5. Where have all the badasses gone? I mean, seriously? If you're going to build a house on Badass Blvd., you'd think you'd put more than one room in it. Snow is a fine tough guy, but where's his opposite number? Alex (Vincent Regan) is supposed to be some criminal mastermind, but lacks the charisma and ruthlessness necessary to even get past the velvet rope at Club Antagonist. Hydell (Joseph Gilgun) is a maniac, but gets neutered and relegated to the role of sidekick by the lackluster Alex. Langral (Peter Stormare) looks like the perfect corrupt government operative thug, but loses his teeth in the third act. Someone (I think it was Samuel L. Jackson - and he would know) once said that if you've got a great villain, you might have a good story on your hands. These villains lack greatness.

It's a bleak picture I'm painting, I know, but it's not all bad. The movie does have some bright spots. Guy Pearce is always fun to watch, and I like the fact that he's playing against the Snake Plissken type here. Snake was always quiet and brooding, but Pearce's Snow is chatty and sarcastic, always ready with a witty retort. He sort of reminds me of Bruce Campbell's Brisco County Jr., only a little less campy. And despite the stock interiors, when we go outside (well, in space anyway) things do start to look pretty good. The action is mostly ridiculous fun, and the final escape is so over-the-top that I actually found myself giggling giddily as I watched it play out. It's all absolutely absurd, but that's always been the fun of the Escape movies.

My son enjoyed it, of course. I knew he would, and I deliberately didn't dampen the fun for him by nitpicking the movie to death. Despite my skepticism - and the justification thereof - I went into the movie wanting to like it, and I guess I could say that I did. I liked it. But that's it. No fireworks.

So, will I be adding Lockout to my collection when it hits the home market? Yeah, but only because I'm pretty merciful on this kind of film. It definitely goes at the bottom of the Escape From stack.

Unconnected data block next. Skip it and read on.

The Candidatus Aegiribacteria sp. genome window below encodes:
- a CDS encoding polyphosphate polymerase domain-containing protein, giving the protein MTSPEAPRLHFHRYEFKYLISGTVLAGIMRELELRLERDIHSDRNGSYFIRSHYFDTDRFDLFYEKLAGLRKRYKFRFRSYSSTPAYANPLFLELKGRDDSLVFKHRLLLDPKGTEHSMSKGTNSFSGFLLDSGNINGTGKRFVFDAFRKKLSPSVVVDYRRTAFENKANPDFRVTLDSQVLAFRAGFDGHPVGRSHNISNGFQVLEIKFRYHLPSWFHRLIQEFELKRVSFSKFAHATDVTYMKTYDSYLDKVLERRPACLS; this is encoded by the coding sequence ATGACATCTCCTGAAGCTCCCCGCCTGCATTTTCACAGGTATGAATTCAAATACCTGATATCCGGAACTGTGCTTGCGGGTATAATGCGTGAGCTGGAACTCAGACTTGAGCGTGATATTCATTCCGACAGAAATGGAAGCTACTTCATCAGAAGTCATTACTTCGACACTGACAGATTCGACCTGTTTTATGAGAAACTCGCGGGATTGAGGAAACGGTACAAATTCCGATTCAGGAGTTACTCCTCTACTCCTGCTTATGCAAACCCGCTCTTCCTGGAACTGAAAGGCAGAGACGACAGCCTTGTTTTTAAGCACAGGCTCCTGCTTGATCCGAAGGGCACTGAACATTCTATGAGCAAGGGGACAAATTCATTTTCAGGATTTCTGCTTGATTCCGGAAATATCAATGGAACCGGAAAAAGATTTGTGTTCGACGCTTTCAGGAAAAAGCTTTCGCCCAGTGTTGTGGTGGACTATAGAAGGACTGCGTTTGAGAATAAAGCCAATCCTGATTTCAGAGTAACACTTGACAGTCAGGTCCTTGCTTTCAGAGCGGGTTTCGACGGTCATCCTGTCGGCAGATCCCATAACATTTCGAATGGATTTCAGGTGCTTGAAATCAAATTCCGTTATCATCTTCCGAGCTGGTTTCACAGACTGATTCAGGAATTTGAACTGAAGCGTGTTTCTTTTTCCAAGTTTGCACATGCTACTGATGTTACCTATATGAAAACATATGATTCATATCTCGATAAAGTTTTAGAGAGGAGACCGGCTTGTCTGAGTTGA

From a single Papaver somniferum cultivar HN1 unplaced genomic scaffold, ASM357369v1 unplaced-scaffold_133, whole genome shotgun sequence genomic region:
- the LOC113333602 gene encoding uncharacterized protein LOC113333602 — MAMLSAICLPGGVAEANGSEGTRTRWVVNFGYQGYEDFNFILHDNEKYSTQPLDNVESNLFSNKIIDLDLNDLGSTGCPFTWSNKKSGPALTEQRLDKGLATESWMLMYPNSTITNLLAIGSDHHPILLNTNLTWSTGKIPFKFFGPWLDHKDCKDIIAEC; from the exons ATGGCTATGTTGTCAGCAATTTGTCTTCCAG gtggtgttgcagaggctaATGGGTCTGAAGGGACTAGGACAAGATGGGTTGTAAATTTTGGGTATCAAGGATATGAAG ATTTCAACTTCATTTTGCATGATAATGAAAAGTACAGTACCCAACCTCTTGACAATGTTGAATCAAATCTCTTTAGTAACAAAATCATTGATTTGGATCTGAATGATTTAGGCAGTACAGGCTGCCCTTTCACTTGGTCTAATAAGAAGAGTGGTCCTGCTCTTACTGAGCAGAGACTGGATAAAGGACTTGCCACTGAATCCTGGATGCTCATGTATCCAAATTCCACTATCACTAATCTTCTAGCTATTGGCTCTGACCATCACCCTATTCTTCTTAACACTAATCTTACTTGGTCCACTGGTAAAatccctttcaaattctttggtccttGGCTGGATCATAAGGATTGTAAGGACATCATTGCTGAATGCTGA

But really, even the bottom of that stack is a fun place to be.

Wednesday, April 11, 2012

The Pledge: Day 11, or When Do the Folks from Guinness Get Here?

Well, my productivity continues, though morale is not at what you'd call an all-time high. I swear, I can hear the TV calling to me at night like the ghost of a dead lover.

"Gaaaaaabe... Gaaaaaaabe... Where are you, Gaaaaaaaabe? Don't you love me anymore, Gaaaaaaaabe?"

I'll tell you, when you've been lying awake in bed for three hours, that gets annoying.

But like I said, productivity is up. As I've stated elsewhere (Twitter, Facebook) I think I set a world record for publishing rejection this weekend. I submitted a story (American Machine) to Ideomancer on Saturday morning, thinking that, with the story's mix of ideas and character (something the submission page of the magazine's website said was one of the main things they were looking for), it would be a good fit with them. Sunday night, after returning home from my nephew's birthday party, I found my rejection letter in my inbox. After less than 48 hours.

"Strong characters and the setting has potential," wrote the fiction editor, "but I didn't feel there was enough plot here for a 2000+-word story."

You know, I got depressed for weeks after my first rejection, and though this is only my second, I can feel my skin getting thicker. More than that, though, I think it helped that the editor explained her reasons for rejecting the story. That first rejection was just a form letter. It could very well have been the not knowing that drove me so crazy afterwards. This rejection, at least I know. She's a plot person. I can understand that.

And it didn't hurt that she said I wrote strong characters. I knew it already, but a little outside confirmation never hurts.

So that's where I'm at. I know you were dying to know.

Wednesday, April 4, 2012

Taking the pledge...